On April 5, I opened the email from the Iyengar Yoga National Association of the US with a sinking feeling. It announced the conclusion of the independent investigation of one of my senior teachers for “inappropriate touching” of students. I had been following official communications, media coverage, online and offline discussions for the past year with concern, and the release of the detailed report by the independent investigator brought closure to some aspects of this situation for me. Yet, as I continue to parse through my personal reactions as well as those of “the yoga community,” I am struck by what appears as hesitation by some of us to confront what it is about our culture – a much broader concern than any single perpetrator or accused individual – that contributes to the silence around abuse, how we allow it to happen, and the real harm to individuals as well as to our community of practitioners. Without acknowledging and understanding this, we can’t even begin to take the steps we need in our personal practice and as a community to prevent harm to ourselves and each other.
In Yoga, we observe and discern the effects of what we do, in asana and in life. What happened with that investigation of the senior teacher was at least a push for us as teachers and practitioners within the Iyengar lineage to take a clear, obvious stand: there can be no room in Yoga, whether in or out of the classroom, for sexual violence. That seems to be a straight-forward moral and ethical position. The problem arises when we take a simple vow in response, to keep the mind pure, to have only healing intentions as teachers and students, and to ask each other to see only healing intentions. Preventing sexual violence, or any other form of abuse for that matter, cannot be only about intentions, regardless of legal definitions. That’s too easy, too naive, and downright silencing. It becomes a form of gas-lighting, when we second guess what we experience or witness, because how could inappropriate touching be possible if we are all supposed to have only pure intentions? Am I the one who is perverse or overly sensitive? And, it’s too easy to use pure intentions as an excuse for abdicating responsibility for our words and actions as teachers, and as students witnessing the inappropriate behavior. Our practice is about right action, right speech. So, we have to discern the effects, the results of our actions and words, not just our intentions.
With so much experience that can appear subjective and open to interpretation, we fortunately have fundamentals – the Yoga Sutras of Patanjali – that form the basis of our practice, to guide us in discerning whether actions or words are wise or to be avoided. This guidance is embodied in part in the Yamas and Niyamas – literally, the restraints and observances, internal and external, that are to guide our thoughts and behavior in our daily life. Amazingly, each one of them is relevant, but two of them – Ahimsa (non-violence), and Svadhyaya (self-study) – are critical in understanding what contributes to perpetuation of abuse and what we need to do to prevent abuse from happening.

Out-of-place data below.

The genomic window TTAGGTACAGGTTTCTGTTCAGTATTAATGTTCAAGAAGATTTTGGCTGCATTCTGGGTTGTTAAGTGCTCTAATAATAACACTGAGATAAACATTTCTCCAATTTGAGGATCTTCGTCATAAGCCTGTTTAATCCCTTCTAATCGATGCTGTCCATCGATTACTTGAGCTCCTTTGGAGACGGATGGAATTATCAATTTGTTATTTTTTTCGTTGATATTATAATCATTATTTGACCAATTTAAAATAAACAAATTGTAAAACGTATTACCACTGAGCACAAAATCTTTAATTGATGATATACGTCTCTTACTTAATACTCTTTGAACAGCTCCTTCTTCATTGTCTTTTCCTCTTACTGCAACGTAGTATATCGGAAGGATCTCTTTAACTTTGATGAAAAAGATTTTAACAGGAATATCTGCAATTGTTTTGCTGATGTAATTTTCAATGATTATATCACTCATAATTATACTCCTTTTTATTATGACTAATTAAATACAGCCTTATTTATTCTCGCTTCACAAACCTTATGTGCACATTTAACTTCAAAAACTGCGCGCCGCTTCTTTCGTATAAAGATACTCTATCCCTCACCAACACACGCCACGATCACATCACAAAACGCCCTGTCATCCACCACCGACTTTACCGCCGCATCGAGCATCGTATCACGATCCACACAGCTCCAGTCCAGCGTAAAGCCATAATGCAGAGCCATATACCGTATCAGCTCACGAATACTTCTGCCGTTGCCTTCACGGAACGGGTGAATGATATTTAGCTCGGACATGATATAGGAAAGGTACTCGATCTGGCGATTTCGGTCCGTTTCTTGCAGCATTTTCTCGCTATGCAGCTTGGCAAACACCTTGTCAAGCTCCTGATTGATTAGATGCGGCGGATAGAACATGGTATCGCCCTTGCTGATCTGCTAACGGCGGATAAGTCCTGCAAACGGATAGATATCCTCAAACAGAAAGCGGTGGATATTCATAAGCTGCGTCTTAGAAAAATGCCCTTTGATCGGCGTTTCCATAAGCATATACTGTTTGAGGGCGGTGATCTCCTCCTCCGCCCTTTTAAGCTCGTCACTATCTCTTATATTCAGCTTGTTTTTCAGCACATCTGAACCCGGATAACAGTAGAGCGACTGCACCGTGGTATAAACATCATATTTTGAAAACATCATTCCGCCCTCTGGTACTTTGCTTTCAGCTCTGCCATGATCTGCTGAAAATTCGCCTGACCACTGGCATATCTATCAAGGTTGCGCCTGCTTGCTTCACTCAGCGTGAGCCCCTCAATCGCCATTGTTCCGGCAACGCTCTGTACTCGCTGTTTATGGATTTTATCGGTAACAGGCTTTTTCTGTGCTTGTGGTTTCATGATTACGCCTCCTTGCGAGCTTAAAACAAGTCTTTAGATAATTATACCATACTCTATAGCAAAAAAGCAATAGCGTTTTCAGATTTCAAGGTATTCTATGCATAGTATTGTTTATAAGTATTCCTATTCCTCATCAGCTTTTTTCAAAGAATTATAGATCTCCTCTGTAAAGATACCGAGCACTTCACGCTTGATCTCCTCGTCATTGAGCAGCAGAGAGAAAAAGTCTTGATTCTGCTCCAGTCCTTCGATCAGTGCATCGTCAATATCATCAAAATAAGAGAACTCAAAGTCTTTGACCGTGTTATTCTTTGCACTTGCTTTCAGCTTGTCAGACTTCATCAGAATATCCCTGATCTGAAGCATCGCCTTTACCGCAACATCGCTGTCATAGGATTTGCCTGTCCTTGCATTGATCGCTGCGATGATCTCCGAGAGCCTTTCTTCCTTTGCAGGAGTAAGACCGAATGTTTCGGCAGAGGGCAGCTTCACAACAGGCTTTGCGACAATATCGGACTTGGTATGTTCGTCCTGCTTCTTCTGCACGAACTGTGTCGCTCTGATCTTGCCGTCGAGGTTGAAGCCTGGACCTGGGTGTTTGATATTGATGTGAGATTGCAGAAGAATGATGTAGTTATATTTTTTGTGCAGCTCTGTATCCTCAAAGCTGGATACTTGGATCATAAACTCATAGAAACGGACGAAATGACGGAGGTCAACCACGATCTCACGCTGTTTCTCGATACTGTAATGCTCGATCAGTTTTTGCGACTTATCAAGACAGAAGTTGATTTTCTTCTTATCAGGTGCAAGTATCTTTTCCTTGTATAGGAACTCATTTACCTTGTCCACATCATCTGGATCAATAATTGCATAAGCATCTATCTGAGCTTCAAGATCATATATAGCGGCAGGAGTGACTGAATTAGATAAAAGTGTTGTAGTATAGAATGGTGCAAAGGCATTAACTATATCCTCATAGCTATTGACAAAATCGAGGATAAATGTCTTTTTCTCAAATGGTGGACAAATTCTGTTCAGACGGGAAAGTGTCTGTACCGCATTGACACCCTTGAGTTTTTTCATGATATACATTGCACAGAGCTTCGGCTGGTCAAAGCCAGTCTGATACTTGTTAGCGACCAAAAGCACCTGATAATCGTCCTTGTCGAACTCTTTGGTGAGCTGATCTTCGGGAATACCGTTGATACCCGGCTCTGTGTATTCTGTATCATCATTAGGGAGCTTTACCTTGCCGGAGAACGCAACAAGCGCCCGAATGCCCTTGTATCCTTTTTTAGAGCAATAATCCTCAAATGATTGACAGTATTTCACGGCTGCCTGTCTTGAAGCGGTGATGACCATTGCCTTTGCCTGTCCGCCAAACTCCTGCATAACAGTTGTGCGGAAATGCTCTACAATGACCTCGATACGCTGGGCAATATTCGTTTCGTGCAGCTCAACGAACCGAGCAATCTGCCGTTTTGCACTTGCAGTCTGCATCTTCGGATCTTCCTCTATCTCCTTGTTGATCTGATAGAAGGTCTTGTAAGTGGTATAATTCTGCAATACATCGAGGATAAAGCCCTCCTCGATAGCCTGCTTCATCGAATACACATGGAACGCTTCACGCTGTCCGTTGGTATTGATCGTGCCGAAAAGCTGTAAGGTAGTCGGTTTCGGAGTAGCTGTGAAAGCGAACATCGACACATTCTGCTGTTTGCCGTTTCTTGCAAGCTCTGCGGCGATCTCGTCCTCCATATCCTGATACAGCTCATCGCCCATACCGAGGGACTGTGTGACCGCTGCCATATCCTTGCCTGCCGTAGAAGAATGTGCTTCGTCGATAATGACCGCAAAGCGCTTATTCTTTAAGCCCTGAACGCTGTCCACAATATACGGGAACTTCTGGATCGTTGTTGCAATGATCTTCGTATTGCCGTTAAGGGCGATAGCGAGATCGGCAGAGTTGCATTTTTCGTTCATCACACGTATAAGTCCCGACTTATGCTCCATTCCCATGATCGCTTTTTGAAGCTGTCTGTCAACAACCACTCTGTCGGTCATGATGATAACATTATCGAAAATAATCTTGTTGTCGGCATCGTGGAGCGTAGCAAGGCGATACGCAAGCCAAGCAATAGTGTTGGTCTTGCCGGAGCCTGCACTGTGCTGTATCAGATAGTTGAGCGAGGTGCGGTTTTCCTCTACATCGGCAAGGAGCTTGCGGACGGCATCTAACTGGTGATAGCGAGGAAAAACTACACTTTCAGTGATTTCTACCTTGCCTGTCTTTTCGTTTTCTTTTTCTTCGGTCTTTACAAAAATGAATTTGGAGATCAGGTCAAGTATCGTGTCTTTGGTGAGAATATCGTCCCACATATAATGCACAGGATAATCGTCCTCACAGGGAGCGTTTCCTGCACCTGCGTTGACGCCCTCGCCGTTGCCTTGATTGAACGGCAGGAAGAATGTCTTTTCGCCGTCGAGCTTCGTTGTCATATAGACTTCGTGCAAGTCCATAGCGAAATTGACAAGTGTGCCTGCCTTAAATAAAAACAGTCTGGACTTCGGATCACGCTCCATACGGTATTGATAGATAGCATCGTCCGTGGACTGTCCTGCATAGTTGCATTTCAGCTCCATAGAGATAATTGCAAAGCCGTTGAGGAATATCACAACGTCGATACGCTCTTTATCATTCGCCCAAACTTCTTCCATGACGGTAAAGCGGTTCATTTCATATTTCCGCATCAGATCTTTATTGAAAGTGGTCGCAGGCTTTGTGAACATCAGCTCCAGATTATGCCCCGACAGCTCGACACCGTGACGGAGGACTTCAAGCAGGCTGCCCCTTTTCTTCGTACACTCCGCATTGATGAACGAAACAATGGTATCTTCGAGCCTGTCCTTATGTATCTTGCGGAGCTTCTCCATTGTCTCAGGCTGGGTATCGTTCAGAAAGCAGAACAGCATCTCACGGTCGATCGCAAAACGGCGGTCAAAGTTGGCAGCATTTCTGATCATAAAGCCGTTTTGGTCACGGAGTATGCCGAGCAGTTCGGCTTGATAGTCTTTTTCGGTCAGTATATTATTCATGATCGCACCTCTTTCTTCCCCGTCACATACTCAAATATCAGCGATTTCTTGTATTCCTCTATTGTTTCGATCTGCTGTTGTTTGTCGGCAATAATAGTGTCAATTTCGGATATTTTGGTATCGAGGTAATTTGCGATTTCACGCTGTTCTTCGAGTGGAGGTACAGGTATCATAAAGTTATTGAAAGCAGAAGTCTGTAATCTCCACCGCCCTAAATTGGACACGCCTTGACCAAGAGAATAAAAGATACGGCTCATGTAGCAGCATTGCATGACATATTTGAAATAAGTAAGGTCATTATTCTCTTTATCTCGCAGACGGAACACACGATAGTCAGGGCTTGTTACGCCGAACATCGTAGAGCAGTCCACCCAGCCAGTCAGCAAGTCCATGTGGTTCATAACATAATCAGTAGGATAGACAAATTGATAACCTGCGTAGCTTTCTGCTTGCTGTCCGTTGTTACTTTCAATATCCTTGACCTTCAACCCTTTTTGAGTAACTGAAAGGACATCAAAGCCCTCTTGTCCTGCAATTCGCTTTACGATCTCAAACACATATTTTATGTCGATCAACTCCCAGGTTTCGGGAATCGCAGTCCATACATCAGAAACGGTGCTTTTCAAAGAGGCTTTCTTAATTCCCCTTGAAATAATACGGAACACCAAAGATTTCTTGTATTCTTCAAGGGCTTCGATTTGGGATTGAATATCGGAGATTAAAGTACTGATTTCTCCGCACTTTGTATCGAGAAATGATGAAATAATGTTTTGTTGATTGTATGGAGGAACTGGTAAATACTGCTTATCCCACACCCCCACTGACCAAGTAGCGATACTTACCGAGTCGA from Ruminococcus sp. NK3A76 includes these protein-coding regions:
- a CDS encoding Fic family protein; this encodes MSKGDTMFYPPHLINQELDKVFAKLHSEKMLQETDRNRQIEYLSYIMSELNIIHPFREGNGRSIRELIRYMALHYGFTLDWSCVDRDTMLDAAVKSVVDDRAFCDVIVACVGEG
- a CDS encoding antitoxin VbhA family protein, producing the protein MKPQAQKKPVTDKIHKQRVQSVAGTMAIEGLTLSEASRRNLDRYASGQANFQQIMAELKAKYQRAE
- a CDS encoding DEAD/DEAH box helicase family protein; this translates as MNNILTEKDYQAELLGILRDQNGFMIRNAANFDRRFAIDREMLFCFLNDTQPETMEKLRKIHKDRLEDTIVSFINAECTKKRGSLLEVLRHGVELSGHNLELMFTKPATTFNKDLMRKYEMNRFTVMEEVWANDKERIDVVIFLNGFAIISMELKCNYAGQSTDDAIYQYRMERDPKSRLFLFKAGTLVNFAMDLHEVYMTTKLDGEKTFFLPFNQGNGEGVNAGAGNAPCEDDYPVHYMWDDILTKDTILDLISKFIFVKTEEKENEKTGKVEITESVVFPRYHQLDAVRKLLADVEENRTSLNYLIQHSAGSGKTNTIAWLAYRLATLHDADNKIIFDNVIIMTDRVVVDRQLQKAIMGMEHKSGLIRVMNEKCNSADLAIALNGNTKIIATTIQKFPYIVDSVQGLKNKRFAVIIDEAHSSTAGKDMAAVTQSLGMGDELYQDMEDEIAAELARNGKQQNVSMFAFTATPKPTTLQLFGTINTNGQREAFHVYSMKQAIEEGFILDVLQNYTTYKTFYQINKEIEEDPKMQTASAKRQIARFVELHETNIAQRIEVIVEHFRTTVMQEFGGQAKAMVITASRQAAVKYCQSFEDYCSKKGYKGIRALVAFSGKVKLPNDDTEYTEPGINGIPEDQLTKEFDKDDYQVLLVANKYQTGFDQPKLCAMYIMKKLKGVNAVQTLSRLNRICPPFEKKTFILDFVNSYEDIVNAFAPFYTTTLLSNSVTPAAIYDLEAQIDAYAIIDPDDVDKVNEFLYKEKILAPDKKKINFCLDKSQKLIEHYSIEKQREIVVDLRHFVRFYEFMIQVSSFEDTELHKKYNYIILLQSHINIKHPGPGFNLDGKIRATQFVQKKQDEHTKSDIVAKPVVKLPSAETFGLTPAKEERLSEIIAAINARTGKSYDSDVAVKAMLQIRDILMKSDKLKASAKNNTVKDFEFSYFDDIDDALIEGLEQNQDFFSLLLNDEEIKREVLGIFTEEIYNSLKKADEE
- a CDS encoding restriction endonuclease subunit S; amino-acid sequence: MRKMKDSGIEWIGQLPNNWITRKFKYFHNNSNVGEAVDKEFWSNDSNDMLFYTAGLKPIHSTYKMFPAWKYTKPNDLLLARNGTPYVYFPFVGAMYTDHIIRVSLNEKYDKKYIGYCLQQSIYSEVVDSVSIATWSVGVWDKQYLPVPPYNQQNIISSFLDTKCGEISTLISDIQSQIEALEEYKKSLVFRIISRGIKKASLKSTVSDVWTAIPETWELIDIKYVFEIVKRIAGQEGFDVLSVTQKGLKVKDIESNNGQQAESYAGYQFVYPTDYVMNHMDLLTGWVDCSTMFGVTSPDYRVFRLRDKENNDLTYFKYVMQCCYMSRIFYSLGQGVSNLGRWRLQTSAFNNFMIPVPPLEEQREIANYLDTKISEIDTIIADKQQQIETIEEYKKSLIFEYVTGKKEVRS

When we consider Ahimsa from the perspective of non-harm to others, as a teacher toward a student for example, we might be able to recognize abuse as harm inflicted when a physical adjustment is given that destabilizes a student and causes injury. Less obviously, we might consider the harm inflicted by well-intentioned adjustment that involves a more sensitive, private part of the body, or harsh words spoken in anger or indignation that cause shame, fear, or triggering a visceral feeling and memory of past abuse. And, just witnessing transgressive words and actions can be harmful in its own way; look no further than the effects of domestic violence on children who were not the direct target of the abuse. Ahimsa must guide us in restraining what we say or do to others and whether we should speak up when we witness harm being done.
Just as importantly, we must also be vigilant about non-harm to ourselves. We observe our own actions and response in class, regardless of how others may respond to an instruction. What discomfort, pain or emotional disturbance am I willing to tolerate? What is acceptable or necessary? And necessary for what purpose? To get deeper into a pose? Or possibly to correct a deeply ingrained, unhealthy pattern that I have become accustomed to? I need to learn to be and practice being present in my body, my emotions, my thoughts to recognize and acknowledge what I experience as I am experiencing it.